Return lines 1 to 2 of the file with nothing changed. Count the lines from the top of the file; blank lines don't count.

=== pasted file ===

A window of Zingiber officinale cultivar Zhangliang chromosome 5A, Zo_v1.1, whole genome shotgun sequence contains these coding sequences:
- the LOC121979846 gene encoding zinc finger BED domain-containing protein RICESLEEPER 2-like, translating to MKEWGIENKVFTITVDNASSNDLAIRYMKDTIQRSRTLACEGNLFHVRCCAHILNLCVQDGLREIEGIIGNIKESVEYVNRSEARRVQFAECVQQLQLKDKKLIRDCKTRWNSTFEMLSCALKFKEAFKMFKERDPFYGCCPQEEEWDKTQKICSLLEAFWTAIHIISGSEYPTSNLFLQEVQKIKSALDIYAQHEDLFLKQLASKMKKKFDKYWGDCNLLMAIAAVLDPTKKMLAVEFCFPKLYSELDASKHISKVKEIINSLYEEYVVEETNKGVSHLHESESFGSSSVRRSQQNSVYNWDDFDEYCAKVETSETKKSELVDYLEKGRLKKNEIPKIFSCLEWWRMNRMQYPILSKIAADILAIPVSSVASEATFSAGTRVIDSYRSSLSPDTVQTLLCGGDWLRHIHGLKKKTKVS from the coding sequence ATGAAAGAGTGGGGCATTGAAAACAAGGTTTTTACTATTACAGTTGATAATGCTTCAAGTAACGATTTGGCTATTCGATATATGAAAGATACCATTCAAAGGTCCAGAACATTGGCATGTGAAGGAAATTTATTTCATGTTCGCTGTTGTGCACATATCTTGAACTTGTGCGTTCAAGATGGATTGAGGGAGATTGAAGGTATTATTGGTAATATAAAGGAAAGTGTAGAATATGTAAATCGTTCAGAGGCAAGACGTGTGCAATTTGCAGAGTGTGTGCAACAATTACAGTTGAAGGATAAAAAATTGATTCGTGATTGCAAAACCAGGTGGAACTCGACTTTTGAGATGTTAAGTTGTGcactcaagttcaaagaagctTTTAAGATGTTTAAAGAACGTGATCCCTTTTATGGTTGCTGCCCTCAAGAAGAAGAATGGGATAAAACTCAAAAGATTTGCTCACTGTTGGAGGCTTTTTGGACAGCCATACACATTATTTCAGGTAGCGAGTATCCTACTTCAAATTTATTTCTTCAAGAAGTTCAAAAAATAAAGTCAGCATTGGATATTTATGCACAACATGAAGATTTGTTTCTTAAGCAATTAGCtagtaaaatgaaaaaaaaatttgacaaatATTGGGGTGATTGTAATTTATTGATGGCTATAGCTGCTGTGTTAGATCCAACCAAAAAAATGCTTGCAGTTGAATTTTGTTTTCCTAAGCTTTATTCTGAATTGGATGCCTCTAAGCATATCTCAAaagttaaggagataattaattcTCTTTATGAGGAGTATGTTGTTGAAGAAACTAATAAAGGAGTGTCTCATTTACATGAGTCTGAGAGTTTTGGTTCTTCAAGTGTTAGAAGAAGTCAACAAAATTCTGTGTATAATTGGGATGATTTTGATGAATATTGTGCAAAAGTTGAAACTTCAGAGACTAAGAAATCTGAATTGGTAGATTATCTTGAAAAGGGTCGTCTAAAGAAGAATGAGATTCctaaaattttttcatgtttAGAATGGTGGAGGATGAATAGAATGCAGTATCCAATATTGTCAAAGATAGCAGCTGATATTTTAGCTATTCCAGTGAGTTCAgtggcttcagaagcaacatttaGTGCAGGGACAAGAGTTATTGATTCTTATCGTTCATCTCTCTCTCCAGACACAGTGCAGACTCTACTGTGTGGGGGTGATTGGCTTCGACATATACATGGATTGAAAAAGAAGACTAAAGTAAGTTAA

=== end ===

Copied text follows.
A window of Zingiber officinale cultivar Zhangliang chromosome 5A, Zo_v1.1, whole genome shotgun sequence contains these coding sequences:
- the LOC121979846 gene encoding zinc finger BED domain-containing protein RICESLEEPER 2-like, translating to MKEWGIENKVFTITVDNASSNDLAIRYMKDTIQRSRTLACEGNLFHVRCCAHILNLCVQDGLREIEGIIGNIKESVEYVNRSEARRVQFAECVQQLQLKDKKLIRDCKTRWNSTFEMLSCALKFKEAFKMFKERDPFYGCCPQEEEWDKTQKICSLLEAFWTAIHIISGSEYPTSNLFLQEVQKIKSALDIYAQHEDLFLKQLASKMKKKFDKYWGDCNLLMAIAAVLDPTKKMLAVEFCFPKLYSELDASKHISKVKEIINSLYEEYVVEETNKGVSHLHESESFGSSSVRRSQQNSVYNWDDFDEYCAKVETSETKKSELVDYLEKGRLKKNEIPKIFSCLEWWRMNRMQYPILSKIAADILAIPVSSVASEATFSAGTRVIDSYRSSLSPDTVQTLLCGGDWLRHIHGLKKKTKVS from the coding sequence ATGAAAGAGTGGGGCATTGAAAACAAGGTTTTTACTATTACAGTTGATAATGCTTCAAGTAACGATTTGGCTATTCGATATATGAAAGATACCATTCAAAGGTCCAGAACATTGGCATGTGAAGGAAATTTATTTCATGTTCGCTGTTGTGCACATATCTTGAACTTGTGCGTTCAAGATGGATTGAGGGAGATTGAAGGTATTATTGGTAATATAAAGGAAAGTGTAGAATATGTAAATCGTTCAGAGGCAAGACGTGTGCAATTTGCAGAGTGTGTGCAACAATTACAGTTGAAGGATAAAAAATTGATTCGTGATTGCAAAACCAGGTGGAACTCGACTTTTGAGATGTTAAGTTGTGcactcaagttcaaagaagctTTTAAGATGTTTAAAGAACGTGATCCCTTTTATGGTTGCTGCCCTCAAGAAGAAGAATGGGATAAAACTCAAAAGATTTGCTCACTGTTGGAGGCTTTTTGGACAGCCATACACATTATTTCAGGTAGCGAGTATCCTACTTCAAATTTATTTCTTCAAGAAGTTCAAAAAATAAAGTCAGCATTGGATATTTATGCACAACATGAAGATTTGTTTCTTAAGCAATTAGCtagtaaaatgaaaaaaaaatttgacaaatATTGGGGTGATTGTAATTTATTGATGGCTATAGCTGCTGTGTTAGATCCAACCAAAAAAATGCTTGCAGTTGAATTTTGTTTTCCTAAGCTTTATTCTGAATTGGATGCCTCTAAGCATATCTCAAaagttaaggagataattaattcTCTTTATGAGGAGTATGTTGTTGAAGAAACTAATAAAGGAGTGTCTCATTTACATGAGTCTGAGAGTTTTGGTTCTTCAAGTGTTAGAAGAAGTCAACAAAATTCTGTGTATAATTGGGATGATTTTGATGAATATTGTGCAAAAGTTGAAACTTCAGAGACTAAGAAATCTGAATTGGTAGATTATCTTGAAAAGGGTCGTCTAAAGAAGAATGAGATTCctaaaattttttcatgtttAGAATGGTGGAGGATGAATAGAATGCAGTATCCAATATTGTCAAAGATAGCAGCTGATATTTTAGCTATTCCAGTGAGTTCAgtggcttcagaagcaacatttaGTGCAGGGACAAGAGTTATTGATTCTTATCGTTCATCTCTCTCTCCAGACACAGTGCAGACTCTACTGTGTGGGGGTGATTGGCTTCGACATATACATGGATTGAAAAAGAAGACTAAAGTAAGTTAA